With eight weeks still to go until Christmas it is perhaps a little bit too early to fully reflect on the ‘year that was’. However I have spent some time this week thinking about both our achievements to date and where I believe we can still do more.
The Civil Service Reform Plan we published last year set out the blueprint for a more open, skilled and unified civil service with the capability to really deliver, and we have made headway on all counts. There is a long way to go and plenty still to do, but we can be proud of what we have achieved – we are more digitally capable, skilled, transparent and joined up than ever before.
However amidst our efforts to re-shape and transform our organisation, there are things that we perhaps haven’t spent enough time thinking about – for me, the principal example is our long-term outlook.
The Reform Plan primarily focuses on actions we need to take forward in the immediate term to improve. What really stands out on my regular visits to departments and organisations across the country is the fact that people are keen to hear more about our future vision – we talk a lot about the Civil Service we are building right now, but what will it actually look like in five, ten or even twenty years?
It is important that we continue to reform and to innovate, constantly challenging ourselves to be better, but it is also important that we have a clear direction of travel; to make sure that, as we alter and improve, our culture and ethos does too.
Last Friday I travelled to the Manchester Civil Justice Centre to talk to staff from a range of departments and organisations about this very subject. These visits are a great opportunity to not only share my thoughts on the future trajectory of the Civil Service and offer my thoughts on what I believe can make us stronger, but to hear yours too.
One point that really resonated with me on Friday in Manchester was the importance that colleagues placed on the need to not only preserve, but continue to nurture, our diversity as an organisation. Amidst widespread change in all corners of the Civil Service, I am determined that this remains an enduring objective and was pleased to hear that colleagues share my passion.
But the discussion ventured beyond this – Manchester colleagues pointed to the need to remove unnecessary processes that are a hindrance to productivity, to build leadership capability, to develop cross-departmental interchange and to develop the Civil Service in a reputational sense so that we continue to attract the best talent. One civil servant I met in Manchester put it well when she said “we…need a positive PR campaign to show the public what we do.”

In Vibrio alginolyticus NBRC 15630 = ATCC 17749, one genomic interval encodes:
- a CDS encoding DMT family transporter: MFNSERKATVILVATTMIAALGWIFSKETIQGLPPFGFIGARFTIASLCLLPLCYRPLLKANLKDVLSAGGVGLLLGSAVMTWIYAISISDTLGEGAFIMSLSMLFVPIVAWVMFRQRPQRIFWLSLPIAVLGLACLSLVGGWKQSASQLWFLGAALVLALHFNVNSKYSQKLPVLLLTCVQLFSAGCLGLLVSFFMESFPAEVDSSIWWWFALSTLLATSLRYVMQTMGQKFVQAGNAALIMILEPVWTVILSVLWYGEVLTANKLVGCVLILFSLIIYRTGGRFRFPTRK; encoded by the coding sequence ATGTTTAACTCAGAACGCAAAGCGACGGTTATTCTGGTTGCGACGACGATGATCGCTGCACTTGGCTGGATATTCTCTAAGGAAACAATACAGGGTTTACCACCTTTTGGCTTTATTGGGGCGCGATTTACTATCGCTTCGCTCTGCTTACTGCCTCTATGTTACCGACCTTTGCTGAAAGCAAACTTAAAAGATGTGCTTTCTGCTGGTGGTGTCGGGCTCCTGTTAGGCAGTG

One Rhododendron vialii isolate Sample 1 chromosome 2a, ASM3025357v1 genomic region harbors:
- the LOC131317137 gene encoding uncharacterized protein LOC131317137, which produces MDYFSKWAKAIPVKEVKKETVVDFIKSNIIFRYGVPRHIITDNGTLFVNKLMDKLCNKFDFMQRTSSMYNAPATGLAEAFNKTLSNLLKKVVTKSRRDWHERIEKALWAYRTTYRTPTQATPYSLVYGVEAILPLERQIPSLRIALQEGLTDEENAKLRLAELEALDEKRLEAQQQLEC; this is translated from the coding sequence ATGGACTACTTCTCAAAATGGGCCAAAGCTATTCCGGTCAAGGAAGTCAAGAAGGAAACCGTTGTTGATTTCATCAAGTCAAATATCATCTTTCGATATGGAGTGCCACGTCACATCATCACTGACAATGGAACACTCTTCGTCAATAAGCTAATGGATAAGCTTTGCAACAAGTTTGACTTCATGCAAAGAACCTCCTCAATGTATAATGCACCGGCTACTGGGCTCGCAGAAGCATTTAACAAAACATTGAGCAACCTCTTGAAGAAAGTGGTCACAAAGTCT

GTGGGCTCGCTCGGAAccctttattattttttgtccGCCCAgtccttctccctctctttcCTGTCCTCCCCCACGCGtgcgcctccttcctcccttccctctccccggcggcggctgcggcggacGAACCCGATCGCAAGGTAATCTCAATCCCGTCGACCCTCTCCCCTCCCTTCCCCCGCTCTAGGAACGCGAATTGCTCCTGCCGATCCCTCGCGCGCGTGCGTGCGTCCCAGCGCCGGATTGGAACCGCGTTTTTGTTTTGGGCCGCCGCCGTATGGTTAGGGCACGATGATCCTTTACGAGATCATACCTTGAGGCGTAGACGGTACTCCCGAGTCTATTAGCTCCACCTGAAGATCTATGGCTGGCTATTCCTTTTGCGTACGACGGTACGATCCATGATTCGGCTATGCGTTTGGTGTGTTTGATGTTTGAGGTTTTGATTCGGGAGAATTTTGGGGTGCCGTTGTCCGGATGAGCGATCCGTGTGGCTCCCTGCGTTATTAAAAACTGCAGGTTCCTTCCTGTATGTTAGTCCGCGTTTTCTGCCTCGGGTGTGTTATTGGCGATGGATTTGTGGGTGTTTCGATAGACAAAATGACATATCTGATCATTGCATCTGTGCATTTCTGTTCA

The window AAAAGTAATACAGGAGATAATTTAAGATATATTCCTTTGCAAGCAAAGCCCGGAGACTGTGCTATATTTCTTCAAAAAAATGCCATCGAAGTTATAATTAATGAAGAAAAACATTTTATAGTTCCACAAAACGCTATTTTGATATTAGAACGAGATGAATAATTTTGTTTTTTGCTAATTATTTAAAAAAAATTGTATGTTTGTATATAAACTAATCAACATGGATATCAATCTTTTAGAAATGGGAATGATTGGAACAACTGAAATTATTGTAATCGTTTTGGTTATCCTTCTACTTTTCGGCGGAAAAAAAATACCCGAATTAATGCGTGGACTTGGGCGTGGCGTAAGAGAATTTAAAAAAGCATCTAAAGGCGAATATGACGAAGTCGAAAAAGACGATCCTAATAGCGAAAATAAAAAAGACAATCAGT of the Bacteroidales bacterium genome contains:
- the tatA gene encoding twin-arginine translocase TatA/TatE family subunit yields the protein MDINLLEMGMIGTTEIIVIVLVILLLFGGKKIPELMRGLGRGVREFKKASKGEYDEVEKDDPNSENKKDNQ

The environment in which we are all operating makes the need for a clear vision even more essential. Smaller budgets and fewer resources coupled with rising expectations means that we must all deliver more for less. We need to make sure we are focused on outcomes, not output – that individuals are rewarded for what they deliver and that the means exist to deliver outcomes that are cross-departmental in nature.
And we must achieve all this whilst being innovative and high-performing. We must make sure that we retain public confidence in the services we manage and deliver – to make sure that the Civil Service is not only looked upon as an indispensable asset to the government of the day, but also to the public that we serve.
Changing behaviours is a complex challenge. We are at the early stages of developing this vision and I am committed to ensuring that this is an open discussion to which all civil servants feel they can contribute. We will be holding engagement sessions with groups of staff from across the organisation to ensure that we get this right.
Just as importantly, however, I would like to hear from you directly. Is the picture of the Civil Service I have described above one that you recognise? Which values and behaviours either make you proud or frustrate you? What do want to retain or want to change?
As one colleague who attended the discussion in Manchester on Friday put it: "civil servants need to be proud to say 'I work for the Civil Service'…we are working together to make this country a success.” If we are looking for a benchmark for success where defining a future vision is concerned, the fulfilment of this particular ambition isn’t a bad place to start.
Please do use the comments section below to share your thoughts with me.